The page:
I don't know the industry from the inside as you do, but from my meager knowledge of the whole industry model it seems that the people with the true talent (the musicians and songwriters) get horribly ripped off in the whole process and don't reap nearly the rewards they should for their music. I understand that there are other "links in the chain" who are trying to make a living in the industry also (producers, sound engineers, etc.), but it just seems reprehensible to me that the musicians themselves make mere pennies on the dollar in album/CD sales and are pretty much forced to surrender all rights to their creations. I realize that they have the choice not to sign the contract with those terms, but if every major label does it that way it seems that they're pretty much left without a choice if they hope to hit it big.

Once again, thanks for taking your time to post on these topics and being the voice of reason.

Yeah, it totally is reprehensible that some very talented musicians have been roasted and ripped off. I agree, and it's a sham--and a shame.

But music is such an emotional high for us. It drives us and defines who we are. When you mix that with business, you get a high octane mix. The business-only types saw a very lucrative way to make a living back when it all started. Most musicians didn't care; they just wanted to play. They just wanted to 'make it big'.

You bet it's a real travesty as to what has happened to musicians like Billy Joel, who was heavily ripped off by his brother-in-law manager and the list goes on and on. But the force of the music behind him resurrected him.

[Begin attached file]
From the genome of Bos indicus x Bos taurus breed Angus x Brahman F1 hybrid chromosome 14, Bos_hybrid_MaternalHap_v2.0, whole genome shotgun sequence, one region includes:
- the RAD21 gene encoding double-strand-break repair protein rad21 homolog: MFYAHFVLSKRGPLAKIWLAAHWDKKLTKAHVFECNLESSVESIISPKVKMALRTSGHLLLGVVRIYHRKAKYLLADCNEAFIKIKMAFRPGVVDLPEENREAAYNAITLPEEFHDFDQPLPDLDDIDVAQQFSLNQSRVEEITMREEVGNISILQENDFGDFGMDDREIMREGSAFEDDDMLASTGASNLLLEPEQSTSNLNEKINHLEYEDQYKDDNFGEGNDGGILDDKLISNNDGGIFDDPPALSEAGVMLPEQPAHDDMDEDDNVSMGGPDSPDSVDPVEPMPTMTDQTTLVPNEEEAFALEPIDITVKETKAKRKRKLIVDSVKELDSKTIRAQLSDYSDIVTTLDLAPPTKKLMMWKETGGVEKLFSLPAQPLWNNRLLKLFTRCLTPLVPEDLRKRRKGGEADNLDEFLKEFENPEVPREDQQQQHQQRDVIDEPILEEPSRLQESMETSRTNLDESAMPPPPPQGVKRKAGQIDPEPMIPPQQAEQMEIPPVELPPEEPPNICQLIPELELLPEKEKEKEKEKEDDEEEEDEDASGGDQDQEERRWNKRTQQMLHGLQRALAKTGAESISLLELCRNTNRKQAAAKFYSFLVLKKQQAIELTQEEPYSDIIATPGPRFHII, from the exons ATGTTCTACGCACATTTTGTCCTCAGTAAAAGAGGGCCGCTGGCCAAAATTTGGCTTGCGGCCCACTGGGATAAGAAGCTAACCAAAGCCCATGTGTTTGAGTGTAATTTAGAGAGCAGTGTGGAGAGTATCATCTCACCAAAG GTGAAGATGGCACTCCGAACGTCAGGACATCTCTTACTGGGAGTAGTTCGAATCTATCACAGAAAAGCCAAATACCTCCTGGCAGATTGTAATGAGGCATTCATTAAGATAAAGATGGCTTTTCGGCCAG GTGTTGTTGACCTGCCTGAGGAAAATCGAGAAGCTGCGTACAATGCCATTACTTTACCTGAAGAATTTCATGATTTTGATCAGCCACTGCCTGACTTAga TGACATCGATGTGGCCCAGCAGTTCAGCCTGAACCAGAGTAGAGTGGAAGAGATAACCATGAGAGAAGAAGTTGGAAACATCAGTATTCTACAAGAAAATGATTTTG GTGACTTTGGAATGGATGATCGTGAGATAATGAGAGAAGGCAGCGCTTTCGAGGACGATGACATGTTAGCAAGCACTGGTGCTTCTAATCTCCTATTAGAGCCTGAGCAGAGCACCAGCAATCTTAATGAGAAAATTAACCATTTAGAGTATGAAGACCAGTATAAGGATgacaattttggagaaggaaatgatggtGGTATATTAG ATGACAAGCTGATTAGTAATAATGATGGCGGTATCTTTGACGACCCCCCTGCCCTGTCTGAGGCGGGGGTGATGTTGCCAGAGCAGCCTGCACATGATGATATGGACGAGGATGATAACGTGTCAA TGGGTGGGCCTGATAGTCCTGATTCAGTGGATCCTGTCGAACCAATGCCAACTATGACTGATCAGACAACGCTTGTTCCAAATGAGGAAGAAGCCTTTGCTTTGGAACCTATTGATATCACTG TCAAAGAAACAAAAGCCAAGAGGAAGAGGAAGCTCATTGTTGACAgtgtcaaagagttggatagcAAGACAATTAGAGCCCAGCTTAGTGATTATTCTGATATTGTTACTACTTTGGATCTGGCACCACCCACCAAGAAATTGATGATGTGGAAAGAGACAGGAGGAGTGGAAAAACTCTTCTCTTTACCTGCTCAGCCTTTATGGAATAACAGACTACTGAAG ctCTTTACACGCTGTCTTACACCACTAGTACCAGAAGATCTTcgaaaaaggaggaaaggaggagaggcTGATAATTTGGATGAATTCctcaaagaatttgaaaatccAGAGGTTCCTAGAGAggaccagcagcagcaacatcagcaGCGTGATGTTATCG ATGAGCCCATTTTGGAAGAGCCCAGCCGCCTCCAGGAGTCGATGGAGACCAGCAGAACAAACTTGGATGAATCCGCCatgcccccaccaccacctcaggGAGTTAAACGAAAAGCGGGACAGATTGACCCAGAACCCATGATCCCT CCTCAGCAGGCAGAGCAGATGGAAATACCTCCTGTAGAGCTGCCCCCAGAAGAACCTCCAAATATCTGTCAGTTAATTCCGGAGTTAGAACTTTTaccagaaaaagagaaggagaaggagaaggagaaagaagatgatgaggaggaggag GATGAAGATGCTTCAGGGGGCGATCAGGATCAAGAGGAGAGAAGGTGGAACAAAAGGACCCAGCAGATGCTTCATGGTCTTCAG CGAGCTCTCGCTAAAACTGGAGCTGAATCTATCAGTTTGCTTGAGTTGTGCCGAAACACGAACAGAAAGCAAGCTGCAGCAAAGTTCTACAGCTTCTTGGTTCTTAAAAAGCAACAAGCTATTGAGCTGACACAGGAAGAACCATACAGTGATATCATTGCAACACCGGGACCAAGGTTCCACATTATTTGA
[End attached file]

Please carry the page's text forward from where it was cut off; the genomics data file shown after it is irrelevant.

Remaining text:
Musicians wanting to make it big have two basic choices: stay ignorant of the business and risk getting ripped off, or learning about it and managing their business. It's no different when you talk about being in business for yourself in any other field. This should have been realized many years ago. But it all depends on the goals. There are plenty of musicians who make a living being musicians and don't interact with much of the politics of it all and get along just fine. It's like Dick Dale said in that interview: be like Johnny Cash and sell your CD's out of the back of your van at your gigs.

Musicians have choices to make: Define success! Define your goals! Stars in your eyes? Pay the price. You want fame? Pay the price. You don't want anything to do with that, but you want to make some good cash? Learn the business and work hard. You want a little recognition along the way? Create your own buzz. You want radio play? Look to independent stations, college stations and the internet. Want to make money in an area guitarists and other musicians forget about? Radio/TV jingles, film and TV. There's plenty of money to be made working for independent publishers in the business without having to knock on the door of any major. There's the chance of making plenty of money by producing your own recording project and selling them at your concerts. Create a local splash, create a regional splash. Ripples in the pond.

There is so much talent out there that hasn't even touched the inside of a studio for any of the majors. A ton of them have recorded independent projects that we just don't get to hear about. The internet and other 'underground' sources have changed that! The majority of the independent publishers and labels don't practice the deep gouging like the majors do. The bigger independents do, but they're just being 'wannabes'. The smaller independents use the same type of framework for doing business as the majors, but they are much more family-oriented (just like many small businesses across the world).